That path is still available (for now), and, if that is the way for you, I won’t stop you. I will, however, say that career longevity doesn’t look so hot if you don’t have a platform (those people who dig your sound). Yes, writers have a sound–it is called writing voice.
Yet, now that amateurs can get out and sell books for 99 cents, people in publishing are aghast at the swarm of talentless hacks that will inundate the world with bad books.
These authors are the “free or darn close to free band” we get to listen to at the local bake sale or BBQ pit. If audiences like them, we buy their $5 CD or drop money in a hat. If we don’t? We don’t make eye contact, and the band doesn’t get a second invite. Positive word of mouth will not spread for lousy bands, no matter how great their “marketing” is. Same with bad books.
So, when new writer runs out and slaps up a 99 cent book or a $2.99 book or give books away for free, it is part of building a platform. If the writer uploads a horrible book that gets pummeled with digital tomatoes, he either cries and gives up or he tries again to write a better, more crowd-pleasing book. He performs again and again and he gets feedback a heck of a lot faster so he can tune his art accordingly.
Thus, writers who don’t go the traditional route can build a platform with minimal social media and writing a lot of inexpensive books (playing for almost free at the State Fair)…or we can make social media an extension of our art and rely more on blogging. Since social media relies on a lot of WORDS, we should totally ROCK at this! Or we can do both—write lots of books and do social media. Isn’t technology AWESOME?
Define Social Media as Part of Your Art
Social media is like us being the band that goes to all the parties and all the mixers so people at least get to know us, like us as artists and grow to be loyal fans. Blogging isn’t a chore, it is a demo tape of our artist voice. It is a free performance at a local mall. And, since writing is our art, if we will approach it as such, our attitude toward it will improve because we will be approaching with a totally different intent.
If our intent is to share our passion, to affect people, instead of a chore to be endured and a way to part people from their money, the experience will be more enjoyable for all concerned. Eventually, once people come to love and trust the artist they will be more willing to part with more money to buy the art.
Please Stop “Targeting” Readers—It Makes Them Nervous
That group of people who dig your sound–writing voice–will likely be a certain demographic. This is why it is critical for writers to stop blogging about writing all the time. It limits the audience. This is why I train writers to blog in a totally different way that uses the same voice as their fiction. For more about why blogging about writing is bad, I highly recommend my post Sacred Cow Tipping–Why Writers Blogging about Writing is Bad.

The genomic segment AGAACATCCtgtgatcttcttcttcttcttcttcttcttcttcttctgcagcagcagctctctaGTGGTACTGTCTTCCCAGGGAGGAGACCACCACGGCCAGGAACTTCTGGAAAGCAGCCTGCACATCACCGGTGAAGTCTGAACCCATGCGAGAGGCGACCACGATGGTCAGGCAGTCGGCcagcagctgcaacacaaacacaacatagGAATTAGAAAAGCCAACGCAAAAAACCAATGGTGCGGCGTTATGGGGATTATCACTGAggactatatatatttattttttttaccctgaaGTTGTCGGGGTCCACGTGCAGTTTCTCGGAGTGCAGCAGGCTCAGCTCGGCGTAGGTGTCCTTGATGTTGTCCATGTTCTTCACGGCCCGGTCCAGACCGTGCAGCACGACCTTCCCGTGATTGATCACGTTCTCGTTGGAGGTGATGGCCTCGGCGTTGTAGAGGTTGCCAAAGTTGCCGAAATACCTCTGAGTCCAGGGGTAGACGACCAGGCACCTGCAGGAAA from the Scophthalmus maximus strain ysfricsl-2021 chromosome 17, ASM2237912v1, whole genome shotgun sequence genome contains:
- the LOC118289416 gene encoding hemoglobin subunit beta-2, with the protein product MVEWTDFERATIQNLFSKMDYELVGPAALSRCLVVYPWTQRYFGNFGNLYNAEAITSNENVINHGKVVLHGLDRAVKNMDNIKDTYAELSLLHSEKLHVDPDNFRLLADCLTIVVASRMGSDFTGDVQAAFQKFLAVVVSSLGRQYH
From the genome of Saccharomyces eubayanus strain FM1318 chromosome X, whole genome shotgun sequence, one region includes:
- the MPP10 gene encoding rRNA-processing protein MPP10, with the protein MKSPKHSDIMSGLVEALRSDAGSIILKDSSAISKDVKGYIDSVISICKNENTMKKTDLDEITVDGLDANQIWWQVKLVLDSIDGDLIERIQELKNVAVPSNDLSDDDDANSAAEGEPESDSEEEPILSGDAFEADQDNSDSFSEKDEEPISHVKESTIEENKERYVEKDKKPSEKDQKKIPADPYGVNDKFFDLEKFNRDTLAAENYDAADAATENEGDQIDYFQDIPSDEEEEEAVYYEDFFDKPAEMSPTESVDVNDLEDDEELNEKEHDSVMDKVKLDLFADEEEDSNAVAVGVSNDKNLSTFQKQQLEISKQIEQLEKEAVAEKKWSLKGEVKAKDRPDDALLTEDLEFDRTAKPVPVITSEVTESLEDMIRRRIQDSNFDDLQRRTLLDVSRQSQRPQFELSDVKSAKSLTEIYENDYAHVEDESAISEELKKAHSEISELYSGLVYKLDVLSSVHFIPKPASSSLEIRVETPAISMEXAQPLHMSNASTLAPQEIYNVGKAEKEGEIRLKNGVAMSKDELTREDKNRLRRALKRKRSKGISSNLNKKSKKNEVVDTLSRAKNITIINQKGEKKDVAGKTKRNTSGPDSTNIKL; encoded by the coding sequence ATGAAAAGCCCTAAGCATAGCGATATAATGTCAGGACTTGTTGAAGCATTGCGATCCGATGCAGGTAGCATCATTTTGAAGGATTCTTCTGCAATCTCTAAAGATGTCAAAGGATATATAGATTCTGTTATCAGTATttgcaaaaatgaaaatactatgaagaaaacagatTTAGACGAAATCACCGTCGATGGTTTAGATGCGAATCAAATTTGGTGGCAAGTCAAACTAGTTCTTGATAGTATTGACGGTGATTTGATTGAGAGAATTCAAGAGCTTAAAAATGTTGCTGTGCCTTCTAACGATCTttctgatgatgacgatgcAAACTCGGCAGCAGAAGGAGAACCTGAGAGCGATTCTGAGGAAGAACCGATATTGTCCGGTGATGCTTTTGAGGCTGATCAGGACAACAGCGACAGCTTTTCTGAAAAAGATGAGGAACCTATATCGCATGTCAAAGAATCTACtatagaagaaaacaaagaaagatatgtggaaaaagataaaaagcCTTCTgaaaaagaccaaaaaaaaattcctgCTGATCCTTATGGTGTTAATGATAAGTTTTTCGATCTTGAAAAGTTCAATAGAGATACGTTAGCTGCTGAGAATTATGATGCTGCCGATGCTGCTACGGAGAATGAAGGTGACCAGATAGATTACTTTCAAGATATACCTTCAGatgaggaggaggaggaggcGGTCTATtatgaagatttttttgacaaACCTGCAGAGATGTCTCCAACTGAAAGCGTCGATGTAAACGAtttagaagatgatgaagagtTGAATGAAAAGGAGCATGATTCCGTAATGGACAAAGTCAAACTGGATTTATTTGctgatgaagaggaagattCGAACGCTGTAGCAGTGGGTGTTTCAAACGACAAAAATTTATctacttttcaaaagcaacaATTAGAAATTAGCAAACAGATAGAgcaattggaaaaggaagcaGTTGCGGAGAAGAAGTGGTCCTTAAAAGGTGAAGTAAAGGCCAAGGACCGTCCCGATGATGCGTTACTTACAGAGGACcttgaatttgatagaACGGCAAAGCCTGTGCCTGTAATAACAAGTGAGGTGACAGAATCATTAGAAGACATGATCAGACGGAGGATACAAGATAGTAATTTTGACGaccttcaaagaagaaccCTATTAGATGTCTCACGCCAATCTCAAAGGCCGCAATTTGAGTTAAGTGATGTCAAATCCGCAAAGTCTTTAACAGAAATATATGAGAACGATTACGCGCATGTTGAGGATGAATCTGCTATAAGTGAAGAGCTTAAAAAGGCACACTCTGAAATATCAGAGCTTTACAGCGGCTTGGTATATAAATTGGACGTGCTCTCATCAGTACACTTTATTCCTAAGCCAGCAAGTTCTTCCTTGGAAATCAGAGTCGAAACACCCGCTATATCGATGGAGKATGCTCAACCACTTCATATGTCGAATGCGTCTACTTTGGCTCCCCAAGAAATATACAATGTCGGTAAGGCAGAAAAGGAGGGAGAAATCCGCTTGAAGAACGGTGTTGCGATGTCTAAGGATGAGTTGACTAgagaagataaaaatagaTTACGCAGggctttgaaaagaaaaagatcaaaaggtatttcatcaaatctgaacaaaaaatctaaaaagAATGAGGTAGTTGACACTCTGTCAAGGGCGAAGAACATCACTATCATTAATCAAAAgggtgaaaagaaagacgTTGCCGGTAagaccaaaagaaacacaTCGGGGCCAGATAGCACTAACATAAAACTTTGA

Writers often freeze on words like “target audience” when it is really far simpler than we try to make it. Blogging (the way I teach it, at least) will naturally connect you to your demographic organically, and just like fans are loyal to their bands, readers are loyal to their favorite authors.
They can be loyal to you, too ;).
Does this make you feel better about social media and blogging? What are your thoughts or feelings about my definition of author platform? Feel ready to get your laptop case and go on the digital road? Remember, you don’t have to do it all alone. Make sure you check out the #MyWANA crew. They love being Roadies. They think it makes them more mysterious.
I LOVE hearing from you!
And to prove it and show my love, for the month of March, everyone who leaves a comment I will put your name in a hat. If you comment and link back to my blog on your blog, you get your name in the hat twice. If you leave a comment, and link back to my blog, and mention my book We Are Not Alone in your blog…you get your name in the hat THREE times. What do you win? The unvarnished truth from yours truly.
I will pick a winner every week for a critique of your first five pages. At the end of March I will pick a winner for the grand prize. A free critique from me on the first 15 pages of your novel. Good luck!
I also hope you pick up copies of my best-selling books We Are Not Alone–The Writer’s Guide to Social Media and Are You There, Blog? It’s Me, Writer . And both are recommended by the hottest agents and biggest authors in the biz. My methods teach you how to make building your author platform FUN. Build a platform and still have time left to write great books.
No Mash-Up of Awesomeness this Week. I am preparing to teach all weekend at the Texas Two Step Conference held by the NTRWA. So for any writers in the DFW area (or who want to drive to the DFW area), come hang out with me! The conference is only $150 and there is going to be a lot of talented people there, including the amazing Candy Havens and Roni Loren. Check out this link for details!